Fishing Report: With autumn, it all about cooler waters

 

The recent cold front came in with some rather windy conditions and cold temperatures. Water temperatures will begin to decline rapidly if this cooler weather persists so fishermen will see all of Maryland’s fisheries continue to kick into a fall mode of fishing opportunities.

Your author is headed off for an adventure trip to the Dark Continent this week so your next fishing report will be compiled by various biologists and personnel that have volunteered to help out.

I hope when I return that I can share with you a picture of a fish that has mystified me for years, the tiger fish. Until then please enjoy the fall colors for me and take advantage of the fantastic fishing that the rest of October can offer.

There continues to be good opportunities for catching larger striped bass by live lining eels in the upper bay around good bottom structure near Pooles Island and south to the mouth of the Patapsco River.

Trolling has been a good option in the upper bay with bucktails and small spoons behind planers and inline weights along channel edges. Breaking fish can be encountered at most anytime along channel edges in the lower end of the region’s tidal rivers and out in the bay.

Most of the striped bass on top tend to be less than 18-inch, but often larger fish can be found by jigging underneath or moving to a different school of fish.

Live lining eels and jigging around the Bay Bridge piers and rock piles continues to be a popular option when fishing near the bridge. Trolling along nearby channel edges, the sewer pipe and the Dumping Grounds have also been good options lately.

In the middle bay region jigging over suspended fish near channel edges, under breaking fish or near slicks has been very popular lately. Recent windy conditions have made it tough to fish on the bay but when winds calm fishermen can often find themselves with plenty of elbow room and schools of breaking fish all to themselves.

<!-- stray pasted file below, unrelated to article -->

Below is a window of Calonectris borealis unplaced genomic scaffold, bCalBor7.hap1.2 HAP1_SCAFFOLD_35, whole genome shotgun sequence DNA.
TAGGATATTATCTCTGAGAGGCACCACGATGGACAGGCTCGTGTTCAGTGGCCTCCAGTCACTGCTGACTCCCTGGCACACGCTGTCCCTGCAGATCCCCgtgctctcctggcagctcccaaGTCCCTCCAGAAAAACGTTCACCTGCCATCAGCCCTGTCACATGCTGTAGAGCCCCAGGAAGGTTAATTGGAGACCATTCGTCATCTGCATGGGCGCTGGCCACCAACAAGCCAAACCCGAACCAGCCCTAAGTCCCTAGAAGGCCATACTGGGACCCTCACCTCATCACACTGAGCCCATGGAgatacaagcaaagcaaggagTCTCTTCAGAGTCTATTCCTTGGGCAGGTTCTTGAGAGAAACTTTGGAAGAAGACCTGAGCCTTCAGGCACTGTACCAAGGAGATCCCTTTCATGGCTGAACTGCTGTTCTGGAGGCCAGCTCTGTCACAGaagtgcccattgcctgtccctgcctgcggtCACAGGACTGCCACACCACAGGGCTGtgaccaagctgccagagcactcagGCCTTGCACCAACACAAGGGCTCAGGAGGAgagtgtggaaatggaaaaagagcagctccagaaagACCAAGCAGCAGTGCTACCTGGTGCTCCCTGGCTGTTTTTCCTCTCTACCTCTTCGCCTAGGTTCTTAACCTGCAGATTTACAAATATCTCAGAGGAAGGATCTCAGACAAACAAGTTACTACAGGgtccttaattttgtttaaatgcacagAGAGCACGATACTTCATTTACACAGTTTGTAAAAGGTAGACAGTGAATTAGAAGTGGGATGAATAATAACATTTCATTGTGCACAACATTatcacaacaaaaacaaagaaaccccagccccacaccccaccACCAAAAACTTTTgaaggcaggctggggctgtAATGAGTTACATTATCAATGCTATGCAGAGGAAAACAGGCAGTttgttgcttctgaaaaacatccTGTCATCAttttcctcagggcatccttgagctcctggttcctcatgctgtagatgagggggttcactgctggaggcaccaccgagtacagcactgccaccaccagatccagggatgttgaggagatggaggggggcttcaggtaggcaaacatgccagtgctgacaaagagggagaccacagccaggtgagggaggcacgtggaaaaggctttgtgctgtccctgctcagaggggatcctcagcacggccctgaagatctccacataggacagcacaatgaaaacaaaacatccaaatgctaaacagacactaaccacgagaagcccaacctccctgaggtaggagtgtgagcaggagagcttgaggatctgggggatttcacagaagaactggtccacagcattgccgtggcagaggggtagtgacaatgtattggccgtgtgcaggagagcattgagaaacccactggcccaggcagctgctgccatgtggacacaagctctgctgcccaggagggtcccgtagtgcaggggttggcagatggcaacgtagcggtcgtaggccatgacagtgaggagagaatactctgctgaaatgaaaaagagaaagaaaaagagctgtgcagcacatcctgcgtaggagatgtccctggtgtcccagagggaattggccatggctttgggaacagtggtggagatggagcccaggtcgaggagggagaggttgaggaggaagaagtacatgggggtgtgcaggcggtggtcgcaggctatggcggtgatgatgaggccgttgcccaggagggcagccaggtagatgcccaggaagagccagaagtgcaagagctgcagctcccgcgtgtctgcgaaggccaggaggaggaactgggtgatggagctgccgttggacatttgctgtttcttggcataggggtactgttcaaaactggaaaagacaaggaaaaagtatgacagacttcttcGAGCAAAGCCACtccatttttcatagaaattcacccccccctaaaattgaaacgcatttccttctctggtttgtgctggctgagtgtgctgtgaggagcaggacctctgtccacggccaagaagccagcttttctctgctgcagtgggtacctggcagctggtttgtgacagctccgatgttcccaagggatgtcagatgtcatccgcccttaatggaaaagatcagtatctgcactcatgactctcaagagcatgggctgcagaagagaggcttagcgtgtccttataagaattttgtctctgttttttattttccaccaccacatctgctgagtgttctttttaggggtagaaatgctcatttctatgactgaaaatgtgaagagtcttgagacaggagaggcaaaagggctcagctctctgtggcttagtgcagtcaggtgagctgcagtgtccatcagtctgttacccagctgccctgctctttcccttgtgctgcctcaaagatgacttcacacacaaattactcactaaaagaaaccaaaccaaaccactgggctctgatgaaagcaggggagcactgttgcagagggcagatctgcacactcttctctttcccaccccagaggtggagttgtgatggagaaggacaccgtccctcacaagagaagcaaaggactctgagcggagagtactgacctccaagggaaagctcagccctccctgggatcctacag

There are definitely less boats out on the bay now and fewer people fishing. There are still some bluefish in the middle bay area despite cool water temperatures so durable lures are being used by most. When jigging, metal or bucktails are favored options but soft plastics are real striped bass getters if bluefish are not around.

Most steep channel edges have been good places to look for suspended striped bass or for breaking fish where bait is being swept along by swift currents. Bay anchovies and small menhaden are exiting the tidal rivers and moving down the bay.

The lower sections of the region’s tidal rivers also offer good opportunities for finding feeding striped bass; a lot of small fish are often on top but larger fish may be found deep underneath.

Fishing conditions in the lower bay are much the same as the middle bay with striped bass and bluefish spread out over a wide area. Channel edges in the lower Potomac, Patuxent, the shipping channel and the eastern shore tidal rivers and sounds are all good places to intercept striped bass that are feeding on a mix of bay anchovies and small menhaden moving out of the tidal rivers.

Jigging under breaking fish or trolling a mix of bucktails, spoons and surge tube lures behind inline weights and planers are the most popular fishing methods. The spot and croakers are gone for the most part and bottom fishing has been focusing on white perch that are beginning to school up in the deeper areas of the regions tidal rivers.

Recreational crabbers are still finding crabs but mostly in deeper waters in the lower sections of the tidal rivers. More than a few trot liners have reported that razor clams are helping to fill baskets over the standard chicken necks.

Ocean City fishing is undergoing changes as cooler waters are urging flounder to exit the back bay areas, so the inlet area is a great place to fish for them this week.

There continues to be exceptional flounder fishing at the wreck and reef sites and sea bass fishing got off to a great start on Saturday. Tautog are becoming more common around the inlet and live lining eels have been a great way to catch large striped bass in the inlet.

Surf fishing has been mostly focused on fishing for striped bass and small bluefish. Some large bluefish have also shown up in the surf and the inlet this past week.

There have been few reports from the offshore canyons due to windy conditions but there should still be some dolphin and a mix of bigeye and yellowfin tuna possibilities.

Keith Lockwood has been writing the Fishing Report since 2003 and has had a long career as a fisheries research biologist since 1973. He is an avid outdoorsman enjoying hunting, fishing, bird dogs, family and life on the Eastern Shore.

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